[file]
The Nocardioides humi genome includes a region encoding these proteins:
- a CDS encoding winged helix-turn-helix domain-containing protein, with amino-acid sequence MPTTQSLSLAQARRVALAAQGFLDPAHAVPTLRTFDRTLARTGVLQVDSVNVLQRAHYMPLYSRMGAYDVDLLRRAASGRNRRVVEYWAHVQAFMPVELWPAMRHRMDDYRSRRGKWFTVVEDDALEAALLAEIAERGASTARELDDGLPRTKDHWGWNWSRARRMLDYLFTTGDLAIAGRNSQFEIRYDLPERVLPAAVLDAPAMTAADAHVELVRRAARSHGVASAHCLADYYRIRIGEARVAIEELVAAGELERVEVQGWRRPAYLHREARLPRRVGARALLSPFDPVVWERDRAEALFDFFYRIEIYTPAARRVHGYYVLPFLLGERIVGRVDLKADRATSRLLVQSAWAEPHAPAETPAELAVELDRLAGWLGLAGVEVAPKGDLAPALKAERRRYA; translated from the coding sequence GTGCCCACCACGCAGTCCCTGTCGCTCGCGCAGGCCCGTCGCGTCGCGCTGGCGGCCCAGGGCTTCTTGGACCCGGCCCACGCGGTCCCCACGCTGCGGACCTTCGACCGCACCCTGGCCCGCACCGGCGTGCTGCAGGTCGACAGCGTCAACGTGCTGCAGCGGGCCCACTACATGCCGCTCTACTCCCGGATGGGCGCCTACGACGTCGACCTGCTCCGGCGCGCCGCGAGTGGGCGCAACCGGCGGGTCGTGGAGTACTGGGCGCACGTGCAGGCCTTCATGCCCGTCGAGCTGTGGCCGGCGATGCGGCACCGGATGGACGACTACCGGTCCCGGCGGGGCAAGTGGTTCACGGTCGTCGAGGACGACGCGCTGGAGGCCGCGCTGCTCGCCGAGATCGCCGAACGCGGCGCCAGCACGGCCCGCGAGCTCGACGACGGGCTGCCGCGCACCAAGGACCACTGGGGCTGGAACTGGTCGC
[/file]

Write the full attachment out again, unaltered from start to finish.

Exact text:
The Nocardioides humi genome includes a region encoding these proteins:
- a CDS encoding winged helix-turn-helix domain-containing protein, with amino-acid sequence MPTTQSLSLAQARRVALAAQGFLDPAHAVPTLRTFDRTLARTGVLQVDSVNVLQRAHYMPLYSRMGAYDVDLLRRAASGRNRRVVEYWAHVQAFMPVELWPAMRHRMDDYRSRRGKWFTVVEDDALEAALLAEIAERGASTARELDDGLPRTKDHWGWNWSRARRMLDYLFTTGDLAIAGRNSQFEIRYDLPERVLPAAVLDAPAMTAADAHVELVRRAARSHGVASAHCLADYYRIRIGEARVAIEELVAAGELERVEVQGWRRPAYLHREARLPRRVGARALLSPFDPVVWERDRAEALFDFFYRIEIYTPAARRVHGYYVLPFLLGERIVGRVDLKADRATSRLLVQSAWAEPHAPAETPAELAVELDRLAGWLGLAGVEVAPKGDLAPALKAERRRYA; translated from the coding sequence GTGCCCACCACGCAGTCCCTGTCGCTCGCGCAGGCCCGTCGCGTCGCGCTGGCGGCCCAGGGCTTCTTGGACCCGGCCCACGCGGTCCCCACGCTGCGGACCTTCGACCGCACCCTGGCCCGCACCGGCGTGCTGCAGGTCGACAGCGTCAACGTGCTGCAGCGGGCCCACTACATGCCGCTCTACTCCCGGATGGGCGCCTACGACGTCGACCTGCTCCGGCGCGCCGCGAGTGGGCGCAACCGGCGGGTCGTGGAGTACTGGGCGCACGTGCAGGCCTTCATGCCCGTCGAGCTGTGGCCGGCGATGCGGCACCGGATGGACGACTACCGGTCCCGGCGGGGCAAGTGGTTCACGGTCGTCGAGGACGACGCGCTGGAGGCCGCGCTGCTCGCCGAGATCGCCGAACGCGGCGCCAGCACGGCCCGCGAGCTCGACGACGGGCTGCCGCGCACCAAGGACCACTGGGGCTGGAACTGGTCGC